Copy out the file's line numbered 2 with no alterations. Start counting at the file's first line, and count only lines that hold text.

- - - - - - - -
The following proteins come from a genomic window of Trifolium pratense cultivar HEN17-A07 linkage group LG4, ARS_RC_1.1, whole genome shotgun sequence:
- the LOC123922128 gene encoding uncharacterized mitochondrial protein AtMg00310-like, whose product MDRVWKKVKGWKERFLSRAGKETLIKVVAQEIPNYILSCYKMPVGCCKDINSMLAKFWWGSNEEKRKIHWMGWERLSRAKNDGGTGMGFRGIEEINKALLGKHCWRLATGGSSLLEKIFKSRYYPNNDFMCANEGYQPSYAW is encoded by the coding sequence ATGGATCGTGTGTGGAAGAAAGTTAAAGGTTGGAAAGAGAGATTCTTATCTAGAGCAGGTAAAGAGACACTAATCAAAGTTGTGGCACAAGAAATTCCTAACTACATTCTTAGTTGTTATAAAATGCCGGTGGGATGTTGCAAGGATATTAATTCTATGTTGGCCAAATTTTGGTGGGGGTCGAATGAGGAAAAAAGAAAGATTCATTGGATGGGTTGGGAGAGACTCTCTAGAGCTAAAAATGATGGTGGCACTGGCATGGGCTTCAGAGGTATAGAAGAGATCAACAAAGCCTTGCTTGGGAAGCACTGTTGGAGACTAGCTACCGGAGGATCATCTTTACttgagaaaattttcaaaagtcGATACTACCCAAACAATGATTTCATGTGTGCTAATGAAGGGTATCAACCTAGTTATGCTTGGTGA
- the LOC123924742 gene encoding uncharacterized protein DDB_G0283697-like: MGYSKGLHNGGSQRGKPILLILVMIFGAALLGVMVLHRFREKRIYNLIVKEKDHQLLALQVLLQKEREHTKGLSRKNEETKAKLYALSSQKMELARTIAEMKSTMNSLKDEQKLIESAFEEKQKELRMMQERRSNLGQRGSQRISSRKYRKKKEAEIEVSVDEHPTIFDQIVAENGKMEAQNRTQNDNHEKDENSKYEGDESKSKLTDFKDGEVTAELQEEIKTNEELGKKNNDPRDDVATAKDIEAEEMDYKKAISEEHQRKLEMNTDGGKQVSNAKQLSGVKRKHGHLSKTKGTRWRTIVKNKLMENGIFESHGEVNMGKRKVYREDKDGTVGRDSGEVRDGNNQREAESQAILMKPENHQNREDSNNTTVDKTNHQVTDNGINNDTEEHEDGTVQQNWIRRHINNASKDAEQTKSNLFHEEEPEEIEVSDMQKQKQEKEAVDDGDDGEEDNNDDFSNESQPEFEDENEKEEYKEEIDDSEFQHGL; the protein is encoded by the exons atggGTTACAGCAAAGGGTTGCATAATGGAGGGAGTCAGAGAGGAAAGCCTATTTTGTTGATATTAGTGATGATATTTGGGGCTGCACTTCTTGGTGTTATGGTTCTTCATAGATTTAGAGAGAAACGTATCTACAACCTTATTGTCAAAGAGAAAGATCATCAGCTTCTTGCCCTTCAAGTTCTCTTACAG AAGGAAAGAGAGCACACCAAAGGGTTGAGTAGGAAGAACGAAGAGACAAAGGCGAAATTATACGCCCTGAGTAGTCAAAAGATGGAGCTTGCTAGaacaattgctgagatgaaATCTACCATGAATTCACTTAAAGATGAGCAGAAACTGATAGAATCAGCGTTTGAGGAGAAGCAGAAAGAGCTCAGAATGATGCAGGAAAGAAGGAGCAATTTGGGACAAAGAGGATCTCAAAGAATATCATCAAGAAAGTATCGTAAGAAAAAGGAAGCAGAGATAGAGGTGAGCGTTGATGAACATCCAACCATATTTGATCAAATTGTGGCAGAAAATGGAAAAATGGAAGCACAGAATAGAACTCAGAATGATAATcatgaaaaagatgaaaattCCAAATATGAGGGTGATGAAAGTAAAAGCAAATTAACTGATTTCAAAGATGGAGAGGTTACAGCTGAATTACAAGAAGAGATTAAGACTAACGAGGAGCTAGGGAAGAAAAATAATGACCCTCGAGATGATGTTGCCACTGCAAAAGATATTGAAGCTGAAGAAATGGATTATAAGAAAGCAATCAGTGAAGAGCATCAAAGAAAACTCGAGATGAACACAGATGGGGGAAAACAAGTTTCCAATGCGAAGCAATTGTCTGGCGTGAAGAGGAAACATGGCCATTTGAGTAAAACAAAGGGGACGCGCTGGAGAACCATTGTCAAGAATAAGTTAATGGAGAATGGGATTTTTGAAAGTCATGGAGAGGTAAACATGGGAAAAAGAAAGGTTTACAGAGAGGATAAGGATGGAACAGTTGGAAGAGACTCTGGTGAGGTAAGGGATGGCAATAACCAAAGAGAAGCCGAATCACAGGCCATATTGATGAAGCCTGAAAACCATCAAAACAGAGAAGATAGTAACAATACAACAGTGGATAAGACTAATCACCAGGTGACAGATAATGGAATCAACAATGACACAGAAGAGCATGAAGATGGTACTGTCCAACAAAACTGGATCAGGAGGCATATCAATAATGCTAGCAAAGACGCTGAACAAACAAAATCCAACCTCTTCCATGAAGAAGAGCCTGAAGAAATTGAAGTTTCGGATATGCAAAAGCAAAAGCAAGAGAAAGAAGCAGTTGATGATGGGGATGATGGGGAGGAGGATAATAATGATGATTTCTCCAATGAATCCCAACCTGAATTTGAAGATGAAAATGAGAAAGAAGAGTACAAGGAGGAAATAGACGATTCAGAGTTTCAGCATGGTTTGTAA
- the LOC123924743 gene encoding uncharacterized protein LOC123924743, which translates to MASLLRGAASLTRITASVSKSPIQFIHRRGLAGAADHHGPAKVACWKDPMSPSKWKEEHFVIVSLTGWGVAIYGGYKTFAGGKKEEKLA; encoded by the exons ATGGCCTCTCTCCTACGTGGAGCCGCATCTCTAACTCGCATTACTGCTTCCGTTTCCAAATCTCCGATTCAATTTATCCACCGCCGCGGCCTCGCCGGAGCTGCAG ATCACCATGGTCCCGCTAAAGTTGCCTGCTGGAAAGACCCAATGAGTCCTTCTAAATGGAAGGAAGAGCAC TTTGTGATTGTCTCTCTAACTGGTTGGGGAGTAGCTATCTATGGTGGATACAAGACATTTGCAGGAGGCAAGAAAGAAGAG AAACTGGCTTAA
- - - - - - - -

- the LOC123922128 gene encoding uncharacterized mitochondrial protein AtMg00310-like, whose product MDRVWKKVKGWKERFLSRAGKETLIKVVAQEIPNYILSCYKMPVGCCKDINSMLAKFWWGSNEEKRKIHWMGWERLSRAKNDGGTGMGFRGIEEINKALLGKHCWRLATGGSSLLEKIFKSRYYPNNDFMCANEGYQPSYAW is encoded by the coding sequence ATGGATCGTGTGTGGAAGAAAGTTAAAGGTTGGAAAGAGAGATTCTTATCTAGAGCAGGTAAAGAGACACTAATCAAAGTTGTGGCACAAGAAATTCCTAACTACATTCTTAGTTGTTATAAAATGCCGGTGGGATGTTGCAAGGATATTAATTCTATGTTGGCCAAATTTTGGTGGGGGTCGAATGAGGAAAAAAGAAAGATTCATTGGATGGGTTGGGAGAGACTCTCTAGAGCTAAAAATGATGGTGGCACTGGCATGGGCTTCAGAGGTATAGAAGAGATCAACAAAGCCTTGCTTGGGAAGCACTGTTGGAGACTAGCTACCGGAGGATCATCTTTACttgagaaaattttcaaaagtcGATACTACCCAAACAATGATTTCATGTGTGCTAATGAAGGGTATCAACCTAGTTATGCTTGGTGA